Keir Hardie recognised that the social challenges of poor working conditions, insanitary housing and inadequate education were problems not just faced by Scots but shared with the whole of the United Kingdom.

His call to arms for social justice is one that this Labour Party still heeds today.

Just 2 weeks ago we celebrated the 40th anniversary of the world’s first ever “work-in” at the Upper Clyde shipyards.

That movement was supported at the time not just by Scots but by thousands of people throughout the UK and it became a potent symbol of the fight by ordinary people against Tory complacency.

Conference, just like 40 years ago, ordinary people want to work and live their lives in dignity.

And yet again we have a Tory-led Government failing to reflect established Scottish values of responsibility and community.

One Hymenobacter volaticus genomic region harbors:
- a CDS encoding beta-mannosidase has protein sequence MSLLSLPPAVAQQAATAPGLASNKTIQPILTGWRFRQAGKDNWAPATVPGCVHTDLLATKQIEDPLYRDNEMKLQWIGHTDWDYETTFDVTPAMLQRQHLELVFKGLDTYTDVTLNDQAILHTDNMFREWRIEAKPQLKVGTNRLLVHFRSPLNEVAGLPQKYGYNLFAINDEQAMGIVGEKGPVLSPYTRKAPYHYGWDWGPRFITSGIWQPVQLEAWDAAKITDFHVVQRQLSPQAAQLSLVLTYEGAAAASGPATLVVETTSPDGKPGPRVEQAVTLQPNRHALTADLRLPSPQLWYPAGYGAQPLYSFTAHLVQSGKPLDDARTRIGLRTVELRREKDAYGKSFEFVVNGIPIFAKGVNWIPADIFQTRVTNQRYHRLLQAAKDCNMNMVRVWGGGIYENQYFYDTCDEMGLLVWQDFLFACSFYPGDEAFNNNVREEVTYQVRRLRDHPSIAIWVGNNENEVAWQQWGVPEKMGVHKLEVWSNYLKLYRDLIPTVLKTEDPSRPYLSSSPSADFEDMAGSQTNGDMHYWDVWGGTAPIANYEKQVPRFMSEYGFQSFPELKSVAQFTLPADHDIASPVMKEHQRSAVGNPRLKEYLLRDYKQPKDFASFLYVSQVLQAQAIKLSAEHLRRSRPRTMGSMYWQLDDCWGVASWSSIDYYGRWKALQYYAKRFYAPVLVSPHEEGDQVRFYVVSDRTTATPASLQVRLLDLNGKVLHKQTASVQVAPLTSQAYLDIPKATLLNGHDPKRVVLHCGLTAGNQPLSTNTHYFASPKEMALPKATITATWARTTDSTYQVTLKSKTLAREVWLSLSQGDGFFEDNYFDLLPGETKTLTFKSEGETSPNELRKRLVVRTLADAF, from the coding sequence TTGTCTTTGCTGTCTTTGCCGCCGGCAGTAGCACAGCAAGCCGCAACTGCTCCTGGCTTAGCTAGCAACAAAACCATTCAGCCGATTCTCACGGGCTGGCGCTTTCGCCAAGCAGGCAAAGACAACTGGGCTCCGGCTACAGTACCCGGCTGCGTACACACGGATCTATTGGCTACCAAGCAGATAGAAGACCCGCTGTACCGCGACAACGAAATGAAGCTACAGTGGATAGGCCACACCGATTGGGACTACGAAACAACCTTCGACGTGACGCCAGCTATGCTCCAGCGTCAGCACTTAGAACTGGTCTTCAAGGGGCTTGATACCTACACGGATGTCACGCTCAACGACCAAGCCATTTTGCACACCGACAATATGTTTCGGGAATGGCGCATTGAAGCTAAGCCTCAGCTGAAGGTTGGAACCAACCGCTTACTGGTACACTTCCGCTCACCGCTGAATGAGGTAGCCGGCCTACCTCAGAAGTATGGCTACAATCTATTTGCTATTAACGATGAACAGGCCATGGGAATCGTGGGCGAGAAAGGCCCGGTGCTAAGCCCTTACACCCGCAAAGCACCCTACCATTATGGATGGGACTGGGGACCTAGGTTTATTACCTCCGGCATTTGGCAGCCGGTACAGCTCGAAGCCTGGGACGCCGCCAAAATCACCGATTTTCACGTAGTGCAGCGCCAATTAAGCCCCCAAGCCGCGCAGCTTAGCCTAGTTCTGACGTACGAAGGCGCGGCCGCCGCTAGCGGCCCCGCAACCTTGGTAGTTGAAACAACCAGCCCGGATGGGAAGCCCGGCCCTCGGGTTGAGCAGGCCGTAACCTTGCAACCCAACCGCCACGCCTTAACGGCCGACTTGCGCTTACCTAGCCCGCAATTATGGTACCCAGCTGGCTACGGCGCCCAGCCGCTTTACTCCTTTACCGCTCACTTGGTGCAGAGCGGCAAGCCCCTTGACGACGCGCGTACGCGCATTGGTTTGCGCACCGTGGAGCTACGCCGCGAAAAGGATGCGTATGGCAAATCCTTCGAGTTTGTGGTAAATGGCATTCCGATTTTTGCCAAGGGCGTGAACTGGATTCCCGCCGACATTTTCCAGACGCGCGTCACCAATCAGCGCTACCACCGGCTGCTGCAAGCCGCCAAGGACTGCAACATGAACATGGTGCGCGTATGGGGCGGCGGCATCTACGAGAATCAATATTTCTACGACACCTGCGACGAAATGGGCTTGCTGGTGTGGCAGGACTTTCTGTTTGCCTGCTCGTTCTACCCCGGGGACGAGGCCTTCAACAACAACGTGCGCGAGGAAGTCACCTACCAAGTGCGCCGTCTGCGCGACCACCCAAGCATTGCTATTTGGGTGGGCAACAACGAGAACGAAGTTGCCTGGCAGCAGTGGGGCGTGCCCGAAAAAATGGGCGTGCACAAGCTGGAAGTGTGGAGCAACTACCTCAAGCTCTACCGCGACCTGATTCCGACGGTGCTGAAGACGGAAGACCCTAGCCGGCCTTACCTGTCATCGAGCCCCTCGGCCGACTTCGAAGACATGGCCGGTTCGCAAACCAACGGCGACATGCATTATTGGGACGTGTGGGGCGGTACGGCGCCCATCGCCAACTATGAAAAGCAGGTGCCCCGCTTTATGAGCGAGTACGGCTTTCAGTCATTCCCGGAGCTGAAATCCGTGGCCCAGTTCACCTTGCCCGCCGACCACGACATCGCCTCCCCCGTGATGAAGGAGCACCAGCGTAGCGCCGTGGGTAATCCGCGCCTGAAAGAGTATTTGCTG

It too often rewards an irresponsible minority at the top of our society while leaving hardworking Scots to feel the squeeze of frozen wages and spiralling costs of living. This is a government that has sat idly by and has watched from the sidelines while its cuts, which went too far and too fast, choked off Britain’s recovery last autumn.

It’s time for action. It’s time to heed Labour’s call to temporarily reverse the VAT hike to get people spending again and to re-introduce the banker’s bonus tax to provide a job guarantee for every young unemployed Scot.

Instead of sitting on their hands, it’s time for Cameron and Osborne to act now.

And Conference, the Scottish Government too has to live up to its responsibilities.